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Reviewed by:
  • Histoire de ma viepar Giacomo Casanova
  • Véronique Duché
Histoire de ma vie, tome 1. Par G iacomoC asanova. Édition publiée sous la direction de G érardL ahouatiet M arie-F rançoiseL unaavec la collaboration de F urioL uccichentiet H elmutW atzlawick. ( Bibliothèque de la Pléiade, 132.) Paris: Gallimard, 2013. 1488 pp.

What is that fascinates us so much with Casanova? Neither handsome, nor noble, nor rich, Casanova was born in Venice in 1725, into an acting family. After the early failure of his ecclesiastical career, he became a thief and a con man. He soon became renowned for his spectacular escape from the ‘unescapable’ Piombi prison in Venice. His interest in science and the esoteric meant that he could sell his skills to whomever was ready to put him up. Many times changing appearance and using aliases, he travelled across Europe, accumulating female conquests and sexually transmitted diseases, and engaging in scams and duels. A scholar (he translated Homer’s Iliadand Voltaire’s L’Écossaise), a dazzling storyteller, and also a lucid political thinker of his time, he dismantles the machinery of Enlightenment and pre-Revolutionary society. In 1789, at the age of sixty-four, Casanova — at this point librarian for the Count Waldstein — decides to write his memoirs as he confesses ‘ne pouvoir plus jouir que par réminiscence’ (p. 12). He devotes the last nine years of his life to this gargantuan task, working at a rate of thirteen hours a day. The 3700 pages of his manuscript tell the Histoire de [sa] viein ten books, ‘écrit en français, et non pas en italien parce que la langue française est plus répandue que la [s]ienne’ (p. 13). Gérard Lahouati and Marie-Françoise Luna, the Pléiade editors, have applied Casanova’s logic in their own approach (‘j’ai défendu à mon éditeur d’adopter des corrections que quelque puriste constipé s’aviserait d’introduire dans mon manuscrit’ (p. 1120)): they retain the Italianisms in the text as well as Casanovian idiosyncrasies, for example, ‘paq-bot’ for ‘packet-boat’, ‘ma’ for ‘mais’. They indicate any deleted passages and add language notes. But above all they focus on a new aspect of the character, virtually unknown until now: the writerCasanova. The editors argue that Casanova’s rejection of decorum, his questioning of literary codes, his mixing of tones all have the effect of producing a distinctive writing style characterized by ‘une association inédite entre l’allégresse de la phrase, la recherche de l’intensité du plaisir, la volonté d’individualiser chaque personnage et le goût, parfois, du pathétique’ (Lahouati, p. xviii). This piquant literary style absorbs many influences: Horace and Ariosto; French libertine novels; Voltaire (whom Casanova jealously worshipped); Rousseau; and the commedia dell’arte, from which he derives his taste for improvisation. The success of Casanova both as a writer and as a brand comes from ‘[c]e sens de la fête, associé à une conscience ironique de la supercherie’ (p. xxvii). Lahouati adds, ‘[l]’apologie de la jeunesse, le paroxysme des sensations, [. . .] la conviction que la liberté se ressent dans la jouissance, dans la conscience de la multiplicité des choix possibles et dans les contournements de l’autorité’ ( p. xxvii) resonate strongly with the modern reader. We are grateful to the editors to have rehabilitated Casanova the writer, and brought to light the authentic story of his life.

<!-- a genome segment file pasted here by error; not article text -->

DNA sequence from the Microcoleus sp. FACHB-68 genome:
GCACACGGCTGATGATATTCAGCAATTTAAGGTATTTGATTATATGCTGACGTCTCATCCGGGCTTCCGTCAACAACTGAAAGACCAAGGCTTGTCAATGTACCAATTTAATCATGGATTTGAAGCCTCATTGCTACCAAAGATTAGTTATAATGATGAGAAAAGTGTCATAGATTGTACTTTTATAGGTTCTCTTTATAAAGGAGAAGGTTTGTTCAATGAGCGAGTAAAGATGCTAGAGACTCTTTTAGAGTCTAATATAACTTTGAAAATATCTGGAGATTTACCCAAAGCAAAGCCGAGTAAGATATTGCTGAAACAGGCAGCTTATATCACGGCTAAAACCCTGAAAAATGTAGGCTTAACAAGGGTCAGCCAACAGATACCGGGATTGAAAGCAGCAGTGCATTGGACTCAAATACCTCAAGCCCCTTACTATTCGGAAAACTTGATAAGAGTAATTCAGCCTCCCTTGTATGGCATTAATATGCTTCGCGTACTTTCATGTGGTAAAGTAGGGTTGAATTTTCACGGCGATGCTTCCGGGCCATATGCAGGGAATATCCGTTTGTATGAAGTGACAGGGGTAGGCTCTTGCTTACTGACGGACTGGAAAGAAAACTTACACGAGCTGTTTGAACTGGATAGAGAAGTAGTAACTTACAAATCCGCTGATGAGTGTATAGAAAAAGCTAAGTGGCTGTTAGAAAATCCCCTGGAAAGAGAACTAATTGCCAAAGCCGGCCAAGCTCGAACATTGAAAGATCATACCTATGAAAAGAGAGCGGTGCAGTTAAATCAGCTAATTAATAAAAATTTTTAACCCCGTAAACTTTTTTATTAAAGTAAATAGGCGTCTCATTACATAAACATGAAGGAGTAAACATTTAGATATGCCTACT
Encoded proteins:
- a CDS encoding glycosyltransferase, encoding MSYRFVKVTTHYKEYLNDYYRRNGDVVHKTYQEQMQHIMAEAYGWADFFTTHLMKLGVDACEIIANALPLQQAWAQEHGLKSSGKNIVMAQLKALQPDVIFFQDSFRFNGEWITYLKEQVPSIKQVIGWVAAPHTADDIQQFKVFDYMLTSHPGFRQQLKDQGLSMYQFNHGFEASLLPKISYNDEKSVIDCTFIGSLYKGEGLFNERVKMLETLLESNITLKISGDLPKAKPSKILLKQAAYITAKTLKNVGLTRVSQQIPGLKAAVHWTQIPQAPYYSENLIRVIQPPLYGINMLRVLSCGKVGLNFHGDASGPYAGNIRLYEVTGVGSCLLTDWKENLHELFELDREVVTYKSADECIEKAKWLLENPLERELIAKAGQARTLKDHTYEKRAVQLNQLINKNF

Véronique Duché
University of Melbourne


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